Whiskey and Whey
The Artisanal Premium Cheese Center will present a discussion and tasting event pairing Scotch whiskey and cheese. The course, led by by Artisanal's Jon Lundbom and Ethan Kelley, Spirit Sommelier for Tribeca's Brandy Library, will take place on Monday, February 19, 6:30 p.m. to 8:30 p.m., at the Artisanal Premium Cheese Center, 500 West 37th Street, 2nd Floor. $75/person (877.797.1200).
VALENTINE'S DAY ROUND UPS
»Valentine's Day [The Food Section]
»The New Romantics [Time Out New York]
»How Not to Have a Soul-Crushing Valentine’s Day [New York]
»The Strong Buzz Guide to Valentine's Day [Strong Buzz]
»Tidbits: Valentine's Day Restaurant Roundup Edition [Gothamist]
The usual advice for holding a wine glass is to grasp the stem and keep your 98 degree paws far away from the wine. However, these counterintuitive Glass of Truth Tumblers are designed with indentations for your thumb and finger to encourage heat transfer so that "the warmth from your hand radiates throughout the wine, releasing aromas and unlocking subtle flavors." $38 for a pair at napastyle.com. [via daily olive]
I recently posted about some new Chinese stamps printed to celebrate the Year of the Pig that reportedly tasted and smelled like sweet and sour pork. But, when TFS reader Jennifer wrote in questioning the veracity of the story, pointing to this article skeptical of the claims, I headed to eBay to purchase a set of the scratch 'n sniff stamps and see (and smell and taste) for myself.
Unless my stamp-tasting palate is in serious decline, I regret to report that, when scratched, the stamps bear no smell and the back tastes simply of glue (without even the faintest hint of pork).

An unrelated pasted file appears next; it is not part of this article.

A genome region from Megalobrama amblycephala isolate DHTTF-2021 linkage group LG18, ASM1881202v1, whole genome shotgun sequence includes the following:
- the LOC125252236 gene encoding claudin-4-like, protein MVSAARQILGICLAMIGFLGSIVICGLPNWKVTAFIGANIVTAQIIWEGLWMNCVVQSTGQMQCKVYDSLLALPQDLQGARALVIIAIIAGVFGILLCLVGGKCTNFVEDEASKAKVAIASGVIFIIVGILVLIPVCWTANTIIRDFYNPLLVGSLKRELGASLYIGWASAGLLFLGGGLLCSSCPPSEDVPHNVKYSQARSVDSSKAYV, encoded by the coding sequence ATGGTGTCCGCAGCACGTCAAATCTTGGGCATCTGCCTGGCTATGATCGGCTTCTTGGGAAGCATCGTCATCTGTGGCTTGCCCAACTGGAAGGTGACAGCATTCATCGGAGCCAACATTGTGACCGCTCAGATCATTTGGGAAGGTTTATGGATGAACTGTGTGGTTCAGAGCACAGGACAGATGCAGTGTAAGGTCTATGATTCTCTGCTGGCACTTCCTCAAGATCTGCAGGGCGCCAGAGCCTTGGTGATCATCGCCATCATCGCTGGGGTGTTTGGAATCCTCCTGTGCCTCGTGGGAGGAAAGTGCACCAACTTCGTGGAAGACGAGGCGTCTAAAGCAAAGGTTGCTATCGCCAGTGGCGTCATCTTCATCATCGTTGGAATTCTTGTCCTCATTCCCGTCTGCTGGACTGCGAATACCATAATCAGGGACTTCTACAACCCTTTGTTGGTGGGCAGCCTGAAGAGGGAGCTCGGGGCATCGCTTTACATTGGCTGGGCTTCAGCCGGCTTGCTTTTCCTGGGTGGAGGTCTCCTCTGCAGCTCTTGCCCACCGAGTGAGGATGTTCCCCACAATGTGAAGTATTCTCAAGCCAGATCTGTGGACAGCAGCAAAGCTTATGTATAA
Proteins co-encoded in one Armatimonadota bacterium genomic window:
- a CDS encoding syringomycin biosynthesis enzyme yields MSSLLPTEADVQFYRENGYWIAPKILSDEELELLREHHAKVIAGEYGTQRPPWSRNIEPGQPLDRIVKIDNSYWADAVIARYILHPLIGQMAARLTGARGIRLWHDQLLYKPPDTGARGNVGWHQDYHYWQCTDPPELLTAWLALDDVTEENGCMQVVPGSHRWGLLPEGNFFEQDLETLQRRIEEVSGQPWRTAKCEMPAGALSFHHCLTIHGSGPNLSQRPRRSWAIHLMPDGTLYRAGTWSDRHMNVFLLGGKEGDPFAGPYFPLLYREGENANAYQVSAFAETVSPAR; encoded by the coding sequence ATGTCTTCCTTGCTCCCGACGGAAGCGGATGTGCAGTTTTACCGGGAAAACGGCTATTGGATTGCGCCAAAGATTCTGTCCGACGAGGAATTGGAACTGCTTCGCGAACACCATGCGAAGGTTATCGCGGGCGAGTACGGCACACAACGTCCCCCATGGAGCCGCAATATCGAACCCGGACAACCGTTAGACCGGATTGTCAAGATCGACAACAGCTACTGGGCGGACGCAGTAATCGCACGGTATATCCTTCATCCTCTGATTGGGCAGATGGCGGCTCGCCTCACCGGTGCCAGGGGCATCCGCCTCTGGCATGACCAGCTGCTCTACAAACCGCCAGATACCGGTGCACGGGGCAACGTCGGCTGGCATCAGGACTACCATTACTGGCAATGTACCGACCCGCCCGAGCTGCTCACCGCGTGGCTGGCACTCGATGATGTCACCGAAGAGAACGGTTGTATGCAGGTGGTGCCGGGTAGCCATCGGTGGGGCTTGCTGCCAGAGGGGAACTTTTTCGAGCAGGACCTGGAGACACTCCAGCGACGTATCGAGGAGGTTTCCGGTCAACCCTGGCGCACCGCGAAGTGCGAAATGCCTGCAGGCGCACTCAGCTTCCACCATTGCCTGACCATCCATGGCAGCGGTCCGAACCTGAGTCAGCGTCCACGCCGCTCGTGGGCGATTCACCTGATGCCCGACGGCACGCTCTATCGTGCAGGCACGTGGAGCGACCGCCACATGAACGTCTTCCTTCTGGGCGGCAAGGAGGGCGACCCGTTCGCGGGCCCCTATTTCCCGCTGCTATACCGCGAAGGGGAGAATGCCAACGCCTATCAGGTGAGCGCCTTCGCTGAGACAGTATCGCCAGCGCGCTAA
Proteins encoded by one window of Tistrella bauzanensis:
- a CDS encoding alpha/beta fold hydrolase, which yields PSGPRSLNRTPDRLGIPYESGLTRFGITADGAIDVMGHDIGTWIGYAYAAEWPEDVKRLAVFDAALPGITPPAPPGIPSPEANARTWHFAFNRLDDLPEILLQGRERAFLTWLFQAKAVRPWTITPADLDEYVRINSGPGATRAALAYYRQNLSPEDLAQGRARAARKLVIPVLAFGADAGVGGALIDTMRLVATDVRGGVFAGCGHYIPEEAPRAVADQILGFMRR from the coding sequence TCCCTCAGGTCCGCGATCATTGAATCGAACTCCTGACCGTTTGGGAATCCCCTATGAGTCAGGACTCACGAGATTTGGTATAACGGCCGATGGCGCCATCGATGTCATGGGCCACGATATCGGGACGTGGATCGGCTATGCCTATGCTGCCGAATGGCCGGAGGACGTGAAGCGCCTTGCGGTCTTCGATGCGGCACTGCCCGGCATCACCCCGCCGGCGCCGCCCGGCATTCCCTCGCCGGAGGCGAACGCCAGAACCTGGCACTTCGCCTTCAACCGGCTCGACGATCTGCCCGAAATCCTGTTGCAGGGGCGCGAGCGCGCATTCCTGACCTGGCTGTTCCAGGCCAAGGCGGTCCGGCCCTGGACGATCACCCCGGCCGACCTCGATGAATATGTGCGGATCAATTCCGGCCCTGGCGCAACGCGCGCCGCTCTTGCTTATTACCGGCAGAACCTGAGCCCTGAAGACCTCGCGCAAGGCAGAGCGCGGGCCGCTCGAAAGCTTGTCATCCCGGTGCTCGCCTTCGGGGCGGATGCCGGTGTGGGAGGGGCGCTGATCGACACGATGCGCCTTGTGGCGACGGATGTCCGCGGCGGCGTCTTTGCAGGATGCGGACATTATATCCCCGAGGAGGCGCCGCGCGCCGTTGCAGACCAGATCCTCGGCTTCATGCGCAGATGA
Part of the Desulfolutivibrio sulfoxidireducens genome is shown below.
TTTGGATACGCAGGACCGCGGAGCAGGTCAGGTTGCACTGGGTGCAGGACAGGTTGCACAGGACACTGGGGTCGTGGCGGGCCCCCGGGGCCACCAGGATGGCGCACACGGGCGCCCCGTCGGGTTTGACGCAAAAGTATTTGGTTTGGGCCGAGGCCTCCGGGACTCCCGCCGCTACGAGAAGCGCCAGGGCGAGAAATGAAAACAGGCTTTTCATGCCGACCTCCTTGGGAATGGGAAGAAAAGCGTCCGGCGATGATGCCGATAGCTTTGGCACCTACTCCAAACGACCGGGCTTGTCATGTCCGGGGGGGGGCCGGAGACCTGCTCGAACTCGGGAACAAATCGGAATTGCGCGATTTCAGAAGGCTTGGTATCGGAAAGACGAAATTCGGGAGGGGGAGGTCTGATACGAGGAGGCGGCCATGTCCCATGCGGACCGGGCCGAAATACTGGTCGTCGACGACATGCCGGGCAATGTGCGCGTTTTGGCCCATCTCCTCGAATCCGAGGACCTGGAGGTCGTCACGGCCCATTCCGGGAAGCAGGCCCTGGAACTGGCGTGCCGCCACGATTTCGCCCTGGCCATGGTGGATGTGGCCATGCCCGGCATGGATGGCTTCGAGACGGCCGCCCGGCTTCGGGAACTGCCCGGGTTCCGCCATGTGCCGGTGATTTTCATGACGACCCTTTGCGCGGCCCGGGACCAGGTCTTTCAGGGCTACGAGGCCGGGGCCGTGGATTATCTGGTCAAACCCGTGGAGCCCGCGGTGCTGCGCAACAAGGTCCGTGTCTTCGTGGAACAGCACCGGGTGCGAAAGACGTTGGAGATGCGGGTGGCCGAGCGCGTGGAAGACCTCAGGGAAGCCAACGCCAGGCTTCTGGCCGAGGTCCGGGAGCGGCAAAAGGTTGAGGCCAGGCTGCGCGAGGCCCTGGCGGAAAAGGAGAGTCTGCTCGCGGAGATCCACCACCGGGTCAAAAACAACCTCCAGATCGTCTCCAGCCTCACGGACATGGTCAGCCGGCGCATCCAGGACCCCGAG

Winter Ice Cream Tasting
Are you so tired of hot chocolate that the bone-chilling cold inspires a counterintuitive and unseasonal winter craving for frozen custard? MAKOR will present a discussion of ice cream and its "sensory, aesthetic and technical characteristics" along with a blind tasting hosted by Bobbie Meyzen, co-owner of La Cremaillere Restaurant and Crème Cremaillere Ice Cream in Bedford, New York. The event will take place on Thursday, February 8, 6:30 p.m. to 8:00 p.m. at MAKOR, 35 West 67th Street. $35/person (212.601.1000).
COMING UP: VALENTINE'S DAY
If you're willing to brave the crowds on Valentine's Day, many New York City restaurants are offering special prix fixe dinners. Here are a few options:
»A Voce $72/person for three courses (41 Madison Avenue, 212.545.8555).
»Bar Americain $90/person for three courses, or $125/person with suggested wine pairings. (152 West 52nd Street, NYC, 212.265.9700).
»Café Gray $210/person for five-courses, including a glass of Champagne (Time Warner Center, 10 Columbus Circle, 212.823.6338).
»Cookshop $70/person for three courses (156 Tenth Avenue, NYC, 212.924.4440).
»davidburke & donatella $105/person for five courses (133 East 61st Street, NYC, 212.813.2121).
»Flatbush Farm $65/person for three courses (76-78 St. Marks Avenue, Brooklyn, 718.622.3276).
»Goblin Market $70/person for three courses (199 Prince Street, 212.375.8275).
»Ureña $90/person for five courses (37 East 28th Street, 212.213.2328).